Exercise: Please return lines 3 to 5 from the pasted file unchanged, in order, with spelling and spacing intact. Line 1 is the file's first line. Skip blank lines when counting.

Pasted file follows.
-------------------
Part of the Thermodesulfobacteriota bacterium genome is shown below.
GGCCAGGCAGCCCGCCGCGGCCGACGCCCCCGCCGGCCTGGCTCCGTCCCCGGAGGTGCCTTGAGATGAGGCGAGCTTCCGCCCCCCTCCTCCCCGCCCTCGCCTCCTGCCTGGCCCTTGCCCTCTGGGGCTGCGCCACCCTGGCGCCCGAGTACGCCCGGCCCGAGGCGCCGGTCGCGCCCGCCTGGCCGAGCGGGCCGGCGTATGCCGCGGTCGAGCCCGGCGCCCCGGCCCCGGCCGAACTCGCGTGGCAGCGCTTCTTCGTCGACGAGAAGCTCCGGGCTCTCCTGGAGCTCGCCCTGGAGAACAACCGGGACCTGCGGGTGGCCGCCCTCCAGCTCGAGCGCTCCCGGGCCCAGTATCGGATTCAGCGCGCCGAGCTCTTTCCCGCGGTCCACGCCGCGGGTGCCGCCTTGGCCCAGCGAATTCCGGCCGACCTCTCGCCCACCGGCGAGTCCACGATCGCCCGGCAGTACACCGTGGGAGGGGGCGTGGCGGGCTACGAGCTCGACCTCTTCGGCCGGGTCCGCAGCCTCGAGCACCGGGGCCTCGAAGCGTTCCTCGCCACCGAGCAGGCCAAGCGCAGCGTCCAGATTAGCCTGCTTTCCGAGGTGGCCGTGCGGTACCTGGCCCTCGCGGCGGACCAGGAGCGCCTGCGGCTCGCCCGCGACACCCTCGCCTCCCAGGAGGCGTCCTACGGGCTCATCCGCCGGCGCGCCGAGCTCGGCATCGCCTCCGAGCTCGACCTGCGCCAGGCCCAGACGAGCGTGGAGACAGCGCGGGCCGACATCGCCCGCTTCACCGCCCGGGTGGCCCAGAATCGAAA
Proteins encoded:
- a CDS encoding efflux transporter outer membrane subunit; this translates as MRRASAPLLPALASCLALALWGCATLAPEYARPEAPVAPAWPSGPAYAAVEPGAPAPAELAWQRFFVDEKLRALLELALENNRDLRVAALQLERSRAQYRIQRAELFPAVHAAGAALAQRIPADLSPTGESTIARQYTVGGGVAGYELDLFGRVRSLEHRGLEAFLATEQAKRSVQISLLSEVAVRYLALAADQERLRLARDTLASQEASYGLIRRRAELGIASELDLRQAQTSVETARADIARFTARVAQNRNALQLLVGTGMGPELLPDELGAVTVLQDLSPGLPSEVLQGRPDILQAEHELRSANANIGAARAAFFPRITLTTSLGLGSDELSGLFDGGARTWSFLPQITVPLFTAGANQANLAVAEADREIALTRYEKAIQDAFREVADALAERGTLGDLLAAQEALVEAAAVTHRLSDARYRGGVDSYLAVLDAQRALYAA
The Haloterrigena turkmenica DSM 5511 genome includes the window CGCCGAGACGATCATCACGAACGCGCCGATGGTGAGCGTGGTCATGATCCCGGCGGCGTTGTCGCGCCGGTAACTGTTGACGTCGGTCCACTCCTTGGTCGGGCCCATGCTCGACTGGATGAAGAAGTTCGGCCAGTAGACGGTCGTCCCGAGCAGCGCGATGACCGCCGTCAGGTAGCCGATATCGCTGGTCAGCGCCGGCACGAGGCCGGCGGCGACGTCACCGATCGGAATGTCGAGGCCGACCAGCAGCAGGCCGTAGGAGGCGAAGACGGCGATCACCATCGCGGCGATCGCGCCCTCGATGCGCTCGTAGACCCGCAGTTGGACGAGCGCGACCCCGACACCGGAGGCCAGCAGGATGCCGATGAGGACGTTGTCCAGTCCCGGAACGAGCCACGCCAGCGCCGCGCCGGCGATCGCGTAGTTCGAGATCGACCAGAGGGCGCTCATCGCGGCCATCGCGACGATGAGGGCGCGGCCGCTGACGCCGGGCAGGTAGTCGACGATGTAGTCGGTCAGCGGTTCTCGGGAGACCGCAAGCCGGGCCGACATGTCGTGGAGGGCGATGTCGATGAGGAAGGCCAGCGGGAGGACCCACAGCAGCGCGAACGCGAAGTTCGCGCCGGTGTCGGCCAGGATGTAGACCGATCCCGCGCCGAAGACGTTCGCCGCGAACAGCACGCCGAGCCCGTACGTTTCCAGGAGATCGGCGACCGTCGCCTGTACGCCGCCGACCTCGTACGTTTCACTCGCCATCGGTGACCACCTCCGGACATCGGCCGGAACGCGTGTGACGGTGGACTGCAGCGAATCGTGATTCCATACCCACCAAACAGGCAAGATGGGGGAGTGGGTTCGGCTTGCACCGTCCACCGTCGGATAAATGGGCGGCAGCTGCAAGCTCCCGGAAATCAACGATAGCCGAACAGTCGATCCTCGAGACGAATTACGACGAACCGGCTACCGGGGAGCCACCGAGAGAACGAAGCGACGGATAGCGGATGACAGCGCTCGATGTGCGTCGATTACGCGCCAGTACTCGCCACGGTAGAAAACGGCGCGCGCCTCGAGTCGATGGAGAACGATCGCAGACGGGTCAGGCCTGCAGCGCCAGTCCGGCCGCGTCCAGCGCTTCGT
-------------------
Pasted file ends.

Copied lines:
Proteins encoded:
- a CDS encoding efflux transporter outer membrane subunit; this translates as MRRASAPLLPALASCLALALWGCATLAPEYARPEAPVAPAWPSGPAYAAVEPGAPAPAELAWQRFFVDEKLRALLELALENNRDLRVAALQLERSRAQYRIQRAELFPAVHAAGAALAQRIPADLSPTGESTIARQYTVGGGVAGYELDLFGRVRSLEHRGLEAFLATEQAKRSVQISLLSEVAVRYLALAADQERLRLARDTLASQEASYGLIRRRAELGIASELDLRQAQTSVETARADIARFTARVAQNRNALQLLVGTGMGPELLPDELGAVTVLQDLSPGLPSEVLQGRPDILQAEHELRSANANIGAARAAFFPRITLTTSLGLGSDELSGLFDGGARTWSFLPQITVPLFTAGANQANLAVAEADREIALTRYEKAIQDAFREVADALAERGTLGDLLAAQEALVEAAAVTHRLSDARYRGGVDSYLAVLDAQRALYAA
The Haloterrigena turkmenica DSM 5511 genome includes the window CGCCGAGACGATCATCACGAACGCGCCGATGGTGAGCGTGGTCATGATCCCGGCGGCGTTGTCGCGCCGGTAACTGTTGACGTCGGTCCACTCCTTGGTCGGGCCCATGCTCGACTGGATGAAGAAGTTCGGCCAGTAGACGGTCGTCCCGAGCAGCGCGATGACCGCCGTCAGGTAGCCGATATCGCTGGTCAGCGCCGGCACGAGGCCGGCGGCGACGTCACCGATCGGAATGTCGAGGCCGACCAGCAGCAGGCCGTAGGAGGCGAAGACGGCGATCACCATCGCGGCGATCGCGCCCTCGATGCGCTCGTAGACCCGCAGTTGGACGAGCGCGACCCCGACACCGGAGGCCAGCAGGATGCCGATGAGGACGTTGTCCAGTCCCGGAACGAGCCACGCCAGCGCCGCGCCGGCGATCGCGTAGTTCGAGATCGACCAGAGGGCGCTCATCGCGGCCATCGCGACGATGAGGGCGCGGCCGCTGACGCCGGGCAGGTAGTCGACGATGTAGTCGGTCAGCGGTTCTCGGGAGACCGCAAGCCGGGCCGACATGTCGTGGAGGGCGATGTCGATGAGGAAGGCCAGCGGGAGGACCCACAGCAGCGCGAACGCGAAGTTCGCGCCGGTGTCGGCCAGGATGTAGACCGATCCCGCGCCGAAGACGTTCGCCGCGAACAGCACGCCGAGCCCGTACGTTTCCAGGAGATCGGCGACCGTCGCCTGTACGCCGCCGACCTCGTACGTTTCACTCGCCATCGGTGACCACCTCCGGACATCGGCCGGAACGCGTGTGACGGTGGACTGCAGCGAATCGTGATTCCATACCCACCAAACAGGCAAGATGGGGGAGTGGGTTCGGCTTGCACCGTCCACCGTCGGATAAATGGGCGGCAGCTGCAAGCTCCCGGAAATCAACGATAGCCGAACAGTCGATCCTCGAGACGAATTACGACGAACCGGCTACCGGGGAGCCACCGAGAGAACGAAGCGACGGATAGCGGATGACAGCGCTCGATGTGCGTCGATTACGCGCCAGTACTCGCCACGGTAGAAAACGGCGCGCGCCTCGAGTCGATGGAGAACGATCGCAGACGGGTCAGGCCTGCAGCGCCAGTCCGGCCGCGTCCAGCGCTTCGT